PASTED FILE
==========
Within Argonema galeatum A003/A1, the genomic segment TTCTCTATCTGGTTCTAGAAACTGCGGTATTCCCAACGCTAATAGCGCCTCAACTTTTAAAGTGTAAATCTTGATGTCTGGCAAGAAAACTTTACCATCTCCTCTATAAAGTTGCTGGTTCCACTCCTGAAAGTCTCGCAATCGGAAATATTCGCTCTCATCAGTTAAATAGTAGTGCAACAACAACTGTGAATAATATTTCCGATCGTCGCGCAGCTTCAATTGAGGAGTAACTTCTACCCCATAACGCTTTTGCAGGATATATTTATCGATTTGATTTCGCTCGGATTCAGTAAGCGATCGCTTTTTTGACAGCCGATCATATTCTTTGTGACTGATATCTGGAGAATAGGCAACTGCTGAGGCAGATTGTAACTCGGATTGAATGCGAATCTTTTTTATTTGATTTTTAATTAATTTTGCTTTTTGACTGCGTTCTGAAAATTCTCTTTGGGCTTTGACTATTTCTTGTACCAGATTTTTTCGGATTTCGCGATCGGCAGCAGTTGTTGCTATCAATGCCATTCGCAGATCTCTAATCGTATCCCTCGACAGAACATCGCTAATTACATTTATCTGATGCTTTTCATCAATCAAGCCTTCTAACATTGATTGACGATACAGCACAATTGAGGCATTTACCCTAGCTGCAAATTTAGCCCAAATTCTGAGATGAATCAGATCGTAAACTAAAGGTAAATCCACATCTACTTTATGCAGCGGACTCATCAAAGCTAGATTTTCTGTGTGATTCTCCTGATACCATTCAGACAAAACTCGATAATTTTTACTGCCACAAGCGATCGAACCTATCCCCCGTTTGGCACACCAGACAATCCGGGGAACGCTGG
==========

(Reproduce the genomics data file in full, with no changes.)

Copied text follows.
Within Argonema galeatum A003/A1, the genomic segment TTCTCTATCTGGTTCTAGAAACTGCGGTATTCCCAACGCTAATAGCGCCTCAACTTTTAAAGTGTAAATCTTGATGTCTGGCAAGAAAACTTTACCATCTCCTCTATAAAGTTGCTGGTTCCACTCCTGAAAGTCTCGCAATCGGAAATATTCGCTCTCATCAGTTAAATAGTAGTGCAACAACAACTGTGAATAATATTTCCGATCGTCGCGCAGCTTCAATTGAGGAGTAACTTCTACCCCATAACGCTTTTGCAGGATATATTTATCGATTTGATTTCGCTCGGATTCAGTAAGCGATCGCTTTTTTGACAGCCGATCATATTCTTTGTGACTGATATCTGGAGAATAGGCAACTGCTGAGGCAGATTGTAACTCGGATTGAATGCGAATCTTTTTTATTTGATTTTTAATTAATTTTGCTTTTTGACTGCGTTCTGAAAATTCTCTTTGGGCTTTGACTATTTCTTGTACCAGATTTTTTCGGATTTCGCGATCGGCAGCAGTTGTTGCTATCAATGCCATTCGCAGATCTCTAATCGTATCCCTCGACAGAACATCGCTAATTACATTTATCTGATGCTTTTCATCAATCAAGCCTTCTAACATTGATTGACGATACAGCACAATTGAGGCATTTACCCTAGCTGCAAATTTAGCCCAAATTCTGAGATGAATCAGATCGTAAACTAAAGGTAAATCCACATCTACTTTATGCAGCGGACTCATCAAAGCTAGATTTTCTGTGTGATTCTCCTGATACCATTCAGACAAAACTCGATAATTTTTACTGCCACAAGCGATCGAACCTATCCCCCGTTTGGCACACCAGACAATCCGGGGAACGCTGG